It must be the future — the most feted, most dynamically charged news Web site of the lot. More than 8 million unique users, a 448 percent annual growth rate and awards showering down. Want to raise another US$25 million, even in these straitened times? Certainly, madam. Venture capitalists duly oblige. Your Huffington Post, just four years old, is already worth US$100 million. Here’s one sort of journalism that can shrug off recession, surely? Tina Brown with her ultra-competitive, somewhat derivative, Daily Beast is already turning a wheeze into a formula.
And that formula — from Arianna Huffington to Lady Harry Evans (aka Tina Brown) — seems suitably promising. No more tonnes of paper newspapers and heavy lorries; no more futile costs. Here’s the Web standing proud and unencumbered, giving you the basic news you need in a neat, edited package that moves swiftly into blogged opinion. Huffington calls this her search for truth. Jaundiced readers of US newspapers would call it a long overdue reaction to too many po-faced balancing acts in monopoly papers afraid to express any opinion.
At any rate, on the Internet you can indeed mix the elements afresh. Heavyweight political pieces, featherweight Britney bits, gossip the grandes dames might be proud to hawk around cocktail parties.
But pause a little. Participation may be absolutely astronomical (20,000 or so mostly unreadable blog responses on Alaska Governor Sarah Palin’s grandson, for instance), but the requisite cash doesn’t always follow in train. A TNS Media Intelligence analysis quoted in Advertising Age last week puts Huffington Post revenue between January and August last year at a mere US$302,000 or so. It’s no secret that, at best, Huffington’s enterprise was only occasionally profitable, in an election year during which US liberals flocked to the site. Ad Age takes that US$100 million valuation, sometimes doubled for stunning effect, and guffaws. Maybe US$2 million would be a better guess.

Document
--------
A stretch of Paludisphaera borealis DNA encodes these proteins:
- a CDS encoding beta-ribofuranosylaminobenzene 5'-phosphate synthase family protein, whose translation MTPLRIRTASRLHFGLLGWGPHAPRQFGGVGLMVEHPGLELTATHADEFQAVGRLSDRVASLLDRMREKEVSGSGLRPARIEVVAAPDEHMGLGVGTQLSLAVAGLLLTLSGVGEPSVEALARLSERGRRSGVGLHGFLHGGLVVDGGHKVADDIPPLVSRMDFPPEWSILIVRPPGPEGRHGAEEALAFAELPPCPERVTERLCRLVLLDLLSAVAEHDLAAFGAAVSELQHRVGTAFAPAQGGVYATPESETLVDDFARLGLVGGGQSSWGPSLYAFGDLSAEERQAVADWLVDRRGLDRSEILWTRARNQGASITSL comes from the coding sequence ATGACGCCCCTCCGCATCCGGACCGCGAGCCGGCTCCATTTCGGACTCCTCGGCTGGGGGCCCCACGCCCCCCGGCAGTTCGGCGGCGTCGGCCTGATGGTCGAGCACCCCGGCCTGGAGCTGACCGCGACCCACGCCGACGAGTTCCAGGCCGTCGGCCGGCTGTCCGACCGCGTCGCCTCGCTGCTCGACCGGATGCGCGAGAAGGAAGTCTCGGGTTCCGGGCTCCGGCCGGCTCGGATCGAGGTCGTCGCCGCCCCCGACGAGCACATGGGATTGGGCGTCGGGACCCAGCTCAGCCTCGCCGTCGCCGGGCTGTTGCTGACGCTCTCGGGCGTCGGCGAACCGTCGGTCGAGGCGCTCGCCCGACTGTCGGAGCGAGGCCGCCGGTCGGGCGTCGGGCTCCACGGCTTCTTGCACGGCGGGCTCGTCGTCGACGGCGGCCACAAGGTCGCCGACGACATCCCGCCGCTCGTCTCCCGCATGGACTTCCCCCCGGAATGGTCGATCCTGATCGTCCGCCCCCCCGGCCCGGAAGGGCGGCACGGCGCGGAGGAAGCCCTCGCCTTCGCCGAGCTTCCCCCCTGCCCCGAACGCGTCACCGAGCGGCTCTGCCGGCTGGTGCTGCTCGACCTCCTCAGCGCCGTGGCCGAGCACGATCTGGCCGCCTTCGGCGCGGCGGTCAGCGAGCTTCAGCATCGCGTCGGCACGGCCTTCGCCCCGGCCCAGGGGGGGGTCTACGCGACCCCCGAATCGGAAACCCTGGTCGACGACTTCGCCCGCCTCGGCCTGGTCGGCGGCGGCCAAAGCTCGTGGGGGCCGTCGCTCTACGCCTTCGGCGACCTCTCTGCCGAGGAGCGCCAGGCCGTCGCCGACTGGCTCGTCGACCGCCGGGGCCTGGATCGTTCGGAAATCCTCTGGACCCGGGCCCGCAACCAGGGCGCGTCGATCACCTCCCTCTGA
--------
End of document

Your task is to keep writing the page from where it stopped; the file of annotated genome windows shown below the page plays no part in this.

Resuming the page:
Web-only news and opinion sites, such as the decade-old and once similarly feted Salon, could already be watching US$1.28 million a year going west, it says. The idea may be fine, the readership may seem OK. But the Web news prodigies have just the same difficulty as boring old print: They can’t turn what they have into worthwhile money. And the deeper the recession goes, the worse their predicament will become.
Take a closer look at where the lifeblood news on which they comment comes from. Huffington Post provides a long source list, including an impressive roll call of bloggers, but the basic facts and developments animadverted on arrive far more conventionally: from 40-plus newspapers and broadcasting station newsrooms catalogued as providers (including the Guardian, Times and Independent in the UK). Dig a little deeper among individual strands, moreover, and you wonder how on earth either Huff or Beast could get by without the Associated Press and New York Times.
And there’s the rub. The Huffington Post has about 50 staff, most of them technical and production hands. It would like more reporters of its own, of course, but (unlike Brown’s Beast) doesn’t attempt to pay its big bloggers a cent. Honor and glory stand in for a check. As the founder of the Guardian CP Scott never said (in schoolboy parody): Comment is free, but facts are expensive.